Upgrades, enhancements, customization . . . you pick the word. There are some easy things you can do to make a gun truly yours, especially if it’s a 1911. I’m using 1911 examples for this article because the parts necessary for these upgrades are readily available and on a 1911, the upgrades are relatively easy to accomplish. Why would you want to do any of these upgrades? That’s up to you. Maybe this isn’t for you, but I’ve always liked adding my own personal touch to items I own. As a kid I was into Hot Rods and Custom cars and I guess I’m still a kid at heart at 67, so here we go.
First let’s talk about grips. That’s an easy upgrade and sometimes it’s the difference between having a gun you can comfortably shoot and one you can’t. Or maybe you just want to change the look of the gun to make it more appealing. I’ve done several things with grips on my 1911s, but one of the most rewarding has been adding aftermarket logo grips. Here are some photos of grips I’ve added to a Remington R1, and a Ruger LW Commander:
The Remington Grips are Walnut with the metallic Remington “R” logo added. The Ruger grips feature the Ruger Phoenix logo carved into the beautiful wood grips. I have to admit that as beautiful as the Remington Grips are, I first tried them on my R1 Carry Commander and swapped back out to the full-size Ruger because those particular grips are a little rough on my hands when I shoot. So I’m going for beauty on the one I don’t shoot as much. The Ruger grips are totally satisfying in both look and feel and set the gun apart from a stock SR1911 LW Commander.
I really had fun with the Colt because not only did I find Colt logo grips that look and feel nice, but I even found some logo grip screws to hold them on. What’s really cool about these grips is where I found them–on Amazon.com. There are hundreds of grip choices on Amazon.com. Something to remember about swapping grips out is that if you go for thin grips–and I like thin grips because I have short, stubby fingers–you’ll need screws and bushings designed for thin grips. The bushings are what screws into the frame. The grips fit down over the bushings, then the grip screws screw into the bushings to hold the grips on. If they are not sized right, the grips can be loose or the screws can go too deep through the bushings and contact the magazine making it difficult or impossible to insert or drop. Strike Industries makes grip screws and bushings in both sizes and with in stainless, blued, or nickel and these are all available on the Amazon.com website as well as directly from Strike or through other firearms accessory suppliers.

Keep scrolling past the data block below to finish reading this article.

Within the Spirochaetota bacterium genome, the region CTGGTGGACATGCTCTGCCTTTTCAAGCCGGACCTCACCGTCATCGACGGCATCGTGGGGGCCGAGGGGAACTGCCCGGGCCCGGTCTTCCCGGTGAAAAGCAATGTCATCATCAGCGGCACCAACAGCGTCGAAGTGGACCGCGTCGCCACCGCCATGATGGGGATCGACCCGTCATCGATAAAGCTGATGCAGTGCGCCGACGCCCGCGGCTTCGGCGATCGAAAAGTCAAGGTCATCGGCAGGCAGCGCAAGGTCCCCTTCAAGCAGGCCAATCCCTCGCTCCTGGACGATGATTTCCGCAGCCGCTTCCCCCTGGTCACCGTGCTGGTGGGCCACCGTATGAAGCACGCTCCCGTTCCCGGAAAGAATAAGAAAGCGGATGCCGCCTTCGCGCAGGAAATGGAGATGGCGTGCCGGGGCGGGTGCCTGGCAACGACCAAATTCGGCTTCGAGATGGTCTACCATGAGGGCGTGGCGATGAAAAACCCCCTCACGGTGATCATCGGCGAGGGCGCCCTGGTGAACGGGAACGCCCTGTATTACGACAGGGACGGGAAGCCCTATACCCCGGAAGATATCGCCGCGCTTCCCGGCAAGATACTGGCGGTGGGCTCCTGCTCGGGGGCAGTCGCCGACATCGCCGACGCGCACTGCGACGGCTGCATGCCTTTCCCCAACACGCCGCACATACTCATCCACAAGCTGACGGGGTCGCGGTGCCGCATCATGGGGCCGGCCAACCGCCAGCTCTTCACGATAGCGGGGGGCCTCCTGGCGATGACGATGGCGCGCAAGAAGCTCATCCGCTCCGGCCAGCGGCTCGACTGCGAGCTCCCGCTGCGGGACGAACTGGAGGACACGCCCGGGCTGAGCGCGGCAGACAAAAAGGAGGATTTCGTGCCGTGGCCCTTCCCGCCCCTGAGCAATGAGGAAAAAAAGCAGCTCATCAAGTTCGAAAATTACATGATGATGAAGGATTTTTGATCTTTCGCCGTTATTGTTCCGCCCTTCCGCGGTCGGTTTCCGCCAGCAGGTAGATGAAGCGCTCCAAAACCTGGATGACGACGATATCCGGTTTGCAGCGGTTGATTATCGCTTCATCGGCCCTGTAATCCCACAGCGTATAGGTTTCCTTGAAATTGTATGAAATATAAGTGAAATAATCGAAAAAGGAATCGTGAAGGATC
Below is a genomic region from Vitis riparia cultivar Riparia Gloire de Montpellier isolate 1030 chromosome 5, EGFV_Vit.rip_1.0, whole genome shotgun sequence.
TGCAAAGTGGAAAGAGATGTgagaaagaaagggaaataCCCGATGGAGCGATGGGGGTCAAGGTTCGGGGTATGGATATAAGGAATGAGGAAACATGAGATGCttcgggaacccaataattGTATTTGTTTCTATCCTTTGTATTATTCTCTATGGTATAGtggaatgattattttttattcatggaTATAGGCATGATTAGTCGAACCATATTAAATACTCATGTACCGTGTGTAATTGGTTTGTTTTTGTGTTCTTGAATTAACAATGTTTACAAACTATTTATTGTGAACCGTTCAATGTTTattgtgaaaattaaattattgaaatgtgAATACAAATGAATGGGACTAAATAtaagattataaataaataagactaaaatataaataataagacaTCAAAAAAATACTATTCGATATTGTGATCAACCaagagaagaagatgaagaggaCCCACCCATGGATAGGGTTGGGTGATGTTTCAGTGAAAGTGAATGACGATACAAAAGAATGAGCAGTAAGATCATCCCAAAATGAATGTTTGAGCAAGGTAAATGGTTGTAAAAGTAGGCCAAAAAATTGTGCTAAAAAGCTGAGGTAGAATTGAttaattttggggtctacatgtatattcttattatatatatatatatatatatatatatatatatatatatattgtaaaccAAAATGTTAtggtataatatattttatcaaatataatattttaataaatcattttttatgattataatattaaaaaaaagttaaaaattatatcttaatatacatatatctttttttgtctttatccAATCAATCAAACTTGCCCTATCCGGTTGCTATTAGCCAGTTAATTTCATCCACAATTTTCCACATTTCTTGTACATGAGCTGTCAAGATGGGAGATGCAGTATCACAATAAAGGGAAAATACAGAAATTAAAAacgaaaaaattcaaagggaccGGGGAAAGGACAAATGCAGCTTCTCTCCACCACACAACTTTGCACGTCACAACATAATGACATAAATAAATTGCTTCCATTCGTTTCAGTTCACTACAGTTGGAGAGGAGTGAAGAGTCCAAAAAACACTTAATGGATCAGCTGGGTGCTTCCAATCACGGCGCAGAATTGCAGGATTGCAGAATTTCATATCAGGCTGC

In addition to the logo grips you can find grips of varying styles, colors and textures when shopping at Amazon or any number of other websites–those of the grip makers plus Midway USA or Brownell’s. One of my favorite companies makes VZ-Grips. Google for them and you’ll find quite a variety.
The next two upgrades I’m going to tell you about involve a little more work and gun disassembly than just changing out the grips. The first is installing an ambidextrous safety. I bought my ambi safeties from Wilson Combat, but they’re not the only makers. It’s just that I’ve learned to appreciate the quality that goes into Wilson products, plus their outstanding customer service. Wilson make two grades of safety, the regular grade and another they call “bullet proof”. I’ve used the regular ones, but I think if I do it again, I’ll order the Bullet Proof design. That’s not because I’m unhappy with the ones I’ve got. I just want to try something different next time.
You may be surprised if you’ve never had reason to try this, but removing the existing safety from a 1911 is very simple. First unload the gun, then cock it. Then move the safety to a position that is halfway between on and off. You may have to get a small screwdriver blade or a the blade of a pocket knife to start it, but in that position, the safety will pop right out of the slide.